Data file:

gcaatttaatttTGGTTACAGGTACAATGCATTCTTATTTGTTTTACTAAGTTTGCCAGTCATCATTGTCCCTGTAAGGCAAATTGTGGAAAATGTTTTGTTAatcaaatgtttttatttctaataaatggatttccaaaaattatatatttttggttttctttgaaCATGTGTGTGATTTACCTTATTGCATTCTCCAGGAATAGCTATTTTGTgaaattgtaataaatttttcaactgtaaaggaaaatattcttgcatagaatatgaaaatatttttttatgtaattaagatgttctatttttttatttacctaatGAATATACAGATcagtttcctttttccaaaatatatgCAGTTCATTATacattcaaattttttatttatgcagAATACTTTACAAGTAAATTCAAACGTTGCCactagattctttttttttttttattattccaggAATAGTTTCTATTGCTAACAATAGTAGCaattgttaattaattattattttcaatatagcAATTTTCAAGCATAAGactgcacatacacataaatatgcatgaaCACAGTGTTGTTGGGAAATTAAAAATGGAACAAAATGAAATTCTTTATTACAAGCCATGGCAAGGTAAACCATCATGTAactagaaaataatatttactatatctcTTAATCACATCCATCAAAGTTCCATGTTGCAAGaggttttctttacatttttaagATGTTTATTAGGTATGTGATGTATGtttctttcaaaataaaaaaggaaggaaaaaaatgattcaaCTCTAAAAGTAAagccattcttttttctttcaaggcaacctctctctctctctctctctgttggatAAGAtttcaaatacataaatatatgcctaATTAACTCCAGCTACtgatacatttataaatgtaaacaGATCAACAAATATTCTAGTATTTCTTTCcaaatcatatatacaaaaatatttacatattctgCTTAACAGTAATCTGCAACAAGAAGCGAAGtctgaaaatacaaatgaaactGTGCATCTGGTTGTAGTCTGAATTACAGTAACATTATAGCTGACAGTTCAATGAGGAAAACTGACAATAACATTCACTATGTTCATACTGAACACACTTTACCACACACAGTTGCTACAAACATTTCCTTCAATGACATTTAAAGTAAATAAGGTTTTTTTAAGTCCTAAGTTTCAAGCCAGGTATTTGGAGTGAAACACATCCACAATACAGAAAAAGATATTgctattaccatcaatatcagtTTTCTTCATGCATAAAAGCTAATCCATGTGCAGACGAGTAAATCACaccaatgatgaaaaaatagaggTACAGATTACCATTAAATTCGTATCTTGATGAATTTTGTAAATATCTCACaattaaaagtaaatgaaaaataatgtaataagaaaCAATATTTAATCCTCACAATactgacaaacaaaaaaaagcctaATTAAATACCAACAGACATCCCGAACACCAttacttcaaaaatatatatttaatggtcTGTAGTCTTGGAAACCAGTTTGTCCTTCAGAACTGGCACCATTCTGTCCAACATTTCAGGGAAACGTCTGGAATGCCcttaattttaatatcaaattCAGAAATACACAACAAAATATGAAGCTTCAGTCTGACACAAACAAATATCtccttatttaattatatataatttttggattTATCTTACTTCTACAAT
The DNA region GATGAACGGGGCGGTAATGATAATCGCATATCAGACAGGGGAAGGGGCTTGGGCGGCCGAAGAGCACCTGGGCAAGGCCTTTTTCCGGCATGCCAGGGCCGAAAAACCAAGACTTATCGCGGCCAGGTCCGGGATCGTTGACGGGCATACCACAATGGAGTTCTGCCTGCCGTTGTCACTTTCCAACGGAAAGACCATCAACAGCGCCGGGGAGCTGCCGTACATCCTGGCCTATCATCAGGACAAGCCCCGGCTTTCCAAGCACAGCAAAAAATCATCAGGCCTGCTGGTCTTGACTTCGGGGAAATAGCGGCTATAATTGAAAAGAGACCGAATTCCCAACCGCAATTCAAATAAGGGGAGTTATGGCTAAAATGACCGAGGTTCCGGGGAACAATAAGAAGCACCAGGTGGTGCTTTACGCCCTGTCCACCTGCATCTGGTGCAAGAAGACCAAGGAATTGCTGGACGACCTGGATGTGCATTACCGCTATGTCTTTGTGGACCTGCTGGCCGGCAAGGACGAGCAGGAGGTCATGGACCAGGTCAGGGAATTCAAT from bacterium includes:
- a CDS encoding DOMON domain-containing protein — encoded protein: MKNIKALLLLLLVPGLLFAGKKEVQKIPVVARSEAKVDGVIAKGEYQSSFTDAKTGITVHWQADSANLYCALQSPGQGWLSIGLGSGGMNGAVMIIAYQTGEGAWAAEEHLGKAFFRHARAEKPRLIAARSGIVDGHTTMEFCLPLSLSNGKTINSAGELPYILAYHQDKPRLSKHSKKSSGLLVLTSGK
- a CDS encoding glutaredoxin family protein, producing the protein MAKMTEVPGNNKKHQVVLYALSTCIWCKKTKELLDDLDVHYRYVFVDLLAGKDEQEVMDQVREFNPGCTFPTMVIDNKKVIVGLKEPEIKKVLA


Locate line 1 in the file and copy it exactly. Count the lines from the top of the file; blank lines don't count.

gcaatttaatttTGGTTACAGGTACAATGCATTCTTATTTGTTTTACTAAGTTTGCCAGTCATCATTGTCCCTGTAAGGCAAATTGTGGAAAATGTTTTGTTAatcaaatgtttttatttctaataaatggatttccaaaaattatatatttttggttttctttgaaCATGTGTGTGATTTACCTTATTGCATTCTCCAGGAATAGCTATTTTGTgaaattgtaataaatttttcaactgtaaaggaaaatattcttgcatagaatatgaaaatatttttttatgtaattaagatgttctatttttttatttacctaatGAATATACAGATcagtttcctttttccaaaatatatgCAGTTCATTATacattcaaattttttatttatgcagAATACTTTACAAGTAAATTCAAACGTTGCCactagattctttttttttttttattattccaggAATAGTTTCTATTGCTAACAATAGTAGCaattgttaattaattattattttcaatatagcAATTTTCAAGCATAAGactgcacatacacataaatatgcatgaaCACAGTGTTGTTGGGAAATTAAAAATGGAACAAAATGAAATTCTTTATTACAAGCCATGGCAAGGTAAACCATCATGTAactagaaaataatatttactatatctcTTAATCACATCCATCAAAGTTCCATGTTGCAAGaggttttctttacatttttaagATGTTTATTAGGTATGTGATGTATGtttctttcaaaataaaaaaggaaggaaaaaaatgattcaaCTCTAAAAGTAAagccattcttttttctttcaaggcaacctctctctctctctctctctgttggatAAGAtttcaaatacataaatatatgcctaATTAACTCCAGCTACtgatacatttataaatgtaaacaGATCAACAAATATTCTAGTATTTCTTTCcaaatcatatatacaaaaatatttacatattctgCTTAACAGTAATCTGCAACAAGAAGCGAAGtctgaaaatacaaatgaaactGTGCATCTGGTTGTAGTCTGAATTACAGTAACATTATAGCTGACAGTTCAATGAGGAAAACTGACAATAACATTCACTATGTTCATACTGAACACACTTTACCACACACAGTTGCTACAAACATTTCCTTCAATGACATTTAAAGTAAATAAGGTTTTTTTAAGTCCTAAGTTTCAAGCCAGGTATTTGGAGTGAAACACATCCACAATACAGAAAAAGATATTgctattaccatcaatatcagtTTTCTTCATGCATAAAAGCTAATCCATGTGCAGACGAGTAAATCACaccaatgatgaaaaaatagaggTACAGATTACCATTAAATTCGTATCTTGATGAATTTTGTAAATATCTCACaattaaaagtaaatgaaaaataatgtaataagaaaCAATATTTAATCCTCACAATactgacaaacaaaaaaaagcctaATTAAATACCAACAGACATCCCGAACACCAttacttcaaaaatatatatttaatggtcTGTAGTCTTGGAAACCAGTTTGTCCTTCAGAACTGGCACCATTCTGTCCAACATTTCAGGGAAACGTCTGGAATGCCcttaattttaatatcaaattCAGAAATACACAACAAAATATGAAGCTTCAGTCTGACACAAACAAATATCtccttatttaattatatataatttttggattTATCTTACTTCTACAAT